Tommy Womack’s spirit soars on new album

Tommy Womack Namaste

In the liner notes for Namaste, singer-songwriter-guitarist Tommy Womack writes that the album’s title translates as, “The spirit in me salutes the spirit in you.” It’s not altogether surprising that spirit was on Womack’s mind when it came to naming this, his sixth studio album as a solo artist. Just a few months prior to making the record, he had survived a near-fatal automobile crash that temporarily put him in a wheelchair. Despite the fact he was still dealing with injuries to his leg, sternum, and pelvis when he went into Alex the Great studio with producer Brad Jones last summer, Womack delivered impassioned performances on the record’s 11 tracks.

Womack’s unplanned meeting with a semi was the second time in eight years he had stared death in the face and lived to sing about it. “I Almost Died” — one of the most powerful songs on the album — deals with that first experience. It is a bone-chilling account of when he overdosed on something and his heart stopped, just before the release of his 2007 masterpiece There I Said It!. “It might have been meth, it might have been blow/These days, baby, you just don’t know,” he sings over the song’s haunting, churning groove anchored by drummer Paul Griffith’s martial beat and saluted by Womack’s acoustic guitar and Will Kimbrough’s banjo part. Kimbrough also contributes the swirling, ringing electric guitars that combine with Jones’ “Helter Skelter” bass line to express the life-and-death urgency of the moment. On the final verse, Womack remains defiant:

Did it scare me to death?
Yes, I believe so
Did it make me stop?
Hell no!

Facing death will alter your perspective, heighten your awareness of how fleeting and fragile life is, sharpen your vision when it comes to seeing what’s important and what’s not, make you laugh at what used to concern you. Womack made Namaste from that point of view, and the result is a mature but unrepentant record on which he waxes nostalgic, pokes fun at aging (“Comb-over Blues,” “Hot Flash Woman”) and country music (“When Country Singers Were Ugly”), wrestles with the devil, and gets right with God.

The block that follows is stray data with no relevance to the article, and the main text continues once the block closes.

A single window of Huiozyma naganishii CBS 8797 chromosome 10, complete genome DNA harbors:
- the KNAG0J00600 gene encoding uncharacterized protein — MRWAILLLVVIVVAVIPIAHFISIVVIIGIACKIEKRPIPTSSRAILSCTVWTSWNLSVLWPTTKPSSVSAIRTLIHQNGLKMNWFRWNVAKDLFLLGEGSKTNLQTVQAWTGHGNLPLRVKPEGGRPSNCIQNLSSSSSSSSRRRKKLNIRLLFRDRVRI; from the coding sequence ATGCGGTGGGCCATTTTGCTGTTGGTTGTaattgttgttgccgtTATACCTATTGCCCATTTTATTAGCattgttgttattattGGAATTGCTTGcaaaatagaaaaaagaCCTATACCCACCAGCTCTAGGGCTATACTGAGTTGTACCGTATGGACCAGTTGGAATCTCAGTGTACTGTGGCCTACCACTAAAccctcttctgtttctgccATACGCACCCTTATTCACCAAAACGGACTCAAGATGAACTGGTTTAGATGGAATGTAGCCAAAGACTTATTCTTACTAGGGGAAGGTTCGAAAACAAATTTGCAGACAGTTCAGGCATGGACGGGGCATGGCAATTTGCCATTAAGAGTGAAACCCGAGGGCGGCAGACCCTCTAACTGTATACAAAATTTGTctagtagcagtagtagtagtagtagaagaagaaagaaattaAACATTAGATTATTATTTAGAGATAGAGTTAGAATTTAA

The record begins with a memory (“Angel”) and ends totally in the moment (“It’s A Beautiful Morning”). In between, Womack reminds everyone why he is one of Nashville’s great songwriters: a brilliant and singular voice; smart-ass punk rocker turned reluctant troubadour, fearless and honest, holding a mirror up to the world — and himself. While this is a true album, a complete song cycle, a few other songs deserve special mention.

Womack offers his opinion on his adopted hometown’s new “It” city status on “Nashville,” the one song not tracked at Alex the Great. It was recorded at a house concert in Zionsville, Ind., at Free Range House, the arrangement improvised on the spot with Womack instructing the band of guitarist Kimbrough, drummer Griffith, backing vocalist Lisa Oliver Gray, and bassist Matt Fell, “Maybe something like jazz on The Steve Allen Show in 1954. You know what I’m saying?” — and the band knew. The song, which he calls “a work in progress” in the live intro, includes some hilarious observations about Music City, such as:

Nashville is boiling over people
Astronauts can see us from space
Spill a glass of expensive wine in the front yard
Watch a condominium sprout up in its place

On “Darling Let Your Freebird Fly,” Womack one-ups The Charlie Daniels Band’s “The South’s Gonna Do It Again,” name-checking a who’s who of music icons over a Southern boogie groove: Mick and Keith, Minnie Pearl and Hank Williams, John and Yoko, Dylan, Johnny and June, Elvis, Jerry Lee Lewis, and of course, Ronnie Van Zant of Lynyrd Skynyrd. He also gives a shout out to one of his local heroes: “Put on that David Olney record, and I’ll wait here for the cops.” Musically, the song features inspired solo turns by Ross Rice on piano and Mark Robinson on guitar.

Finally, there is “God Part III,” Womack’s answer to both John Lennon’s “God” and U2’s “God Part II.” Set to a barebones country backbeat, the song’s verses are basically a narrative of the historical Jesus, but on the chorus, he counters Lennon, declaring, “I believe in Beatles.”

Only time will tell where Namaste ranks in his oeuvre, but there can be no denying Womack has made a potent artistic statement on the record, a statement informed in no small part by the insight gained from looking death squarely in the eye.

(Editor’s note: In addition to being a songwriter and recording artist, Tommy Womack is an author and writer whose work appears regularly in The East Nashvillian.)

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